With Tobias basses now owned by Gibson, the companys founder is doing his own thing and he hasnt forgotten the affordable end of the business. Review by Gareth Morgan
MTD, or Michael Tobias Design, is a phoenix born out of the flames of Gibson‘s 1990 buyout of Tobias’ first company, which he left in late 1992 after Gibson moved production from Hollywood to Nashville.
After a year’s gardening leave, Tobias re-emerged with the MTD brand and created the Kingston line of basses as an affordable sideline to his US-built boutique offerings. All the Kingston basses are built in Korea to Tobias’ specifications, including these rather natty Artist and Z models.
Positioned in the middle of the affordable active bass strata, the Kingston Artist (KA) has a subtly sculpted offset body complete with forearm chamfer and ribcage indent. It’s made of four pieces of basswood and finished in a glossy transparent cherry stain.
The bolt-on maple neck is super-slim and plays like a hot knife through soft butter. There’s a strengthening bulge beneath the nut, and the scarf-jointed headstock – shaped like a distorted arrowhead – is kicked back for string break-angle purposes.
The tuners are finished in cool gunmetal grey to match the rest of the hardware, and these send the strings over a black composite nut and a zero fret to a rosewood fingerboard housing 24 medium jumbo nickel frets with position markers on the top edge only. MTD uses the Buzz Feiten Tuning system, a way of combining nut position with bridge saddle offsets for improved intonation in all registers. The electronics are active and there’s only one pickup, an MTD exposed-pole alnico-magnet Music Man-style unit with Volume, Bass, Middle and Treble controls.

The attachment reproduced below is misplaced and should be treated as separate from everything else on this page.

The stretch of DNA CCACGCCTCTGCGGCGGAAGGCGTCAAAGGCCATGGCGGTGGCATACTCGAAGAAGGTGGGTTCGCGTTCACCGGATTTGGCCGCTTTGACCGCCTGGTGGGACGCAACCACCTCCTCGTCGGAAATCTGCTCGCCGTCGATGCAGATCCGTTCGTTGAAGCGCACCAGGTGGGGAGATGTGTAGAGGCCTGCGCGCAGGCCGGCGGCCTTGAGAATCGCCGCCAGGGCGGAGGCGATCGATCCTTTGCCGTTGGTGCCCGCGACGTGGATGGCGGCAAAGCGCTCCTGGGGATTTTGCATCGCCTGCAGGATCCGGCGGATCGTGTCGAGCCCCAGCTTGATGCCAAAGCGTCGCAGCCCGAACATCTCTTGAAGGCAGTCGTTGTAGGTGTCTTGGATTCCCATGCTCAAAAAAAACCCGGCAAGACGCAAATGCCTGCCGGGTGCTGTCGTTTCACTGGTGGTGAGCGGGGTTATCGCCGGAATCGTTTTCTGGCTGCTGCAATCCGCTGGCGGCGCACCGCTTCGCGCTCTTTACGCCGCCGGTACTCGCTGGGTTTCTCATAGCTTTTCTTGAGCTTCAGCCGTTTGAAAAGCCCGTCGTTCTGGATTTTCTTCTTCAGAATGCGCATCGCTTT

While the Kingston Artist doesn’t offer any pickup configuration options, if you’re after the Music Man type sound, you don’t need them. The Artist delivers: it’s not as extreme as a real StingRay, but it’s got much of the same crystalline quality.
The lows are pugnacious and growly, the midrange is even, and the highs are fizzy and laden with harmonics. Adding trebles from the active EQ provides slicing cut and attitude. If you find this setting a little thin, bass EQ is the antidote – the extra width it adds is mightily impressive, making the business end really practical without killing off the aggressive intent.
Introducing the Middle dial gets you a moderately nasal gurgle that’s just the ticket for modern funk.
The KZ is a decent bass with good, practical sound options. The burled maple coat it wears is an appealing detail - but given the competition from the likes of Warwick in this price range, it may not do quite enough to justify its price. The Kingston Artist gives you a good approximation of a Music Man in more voguish clothing. It may not be hugely versatile, but it does what it does with aplomb and at an agreeable price.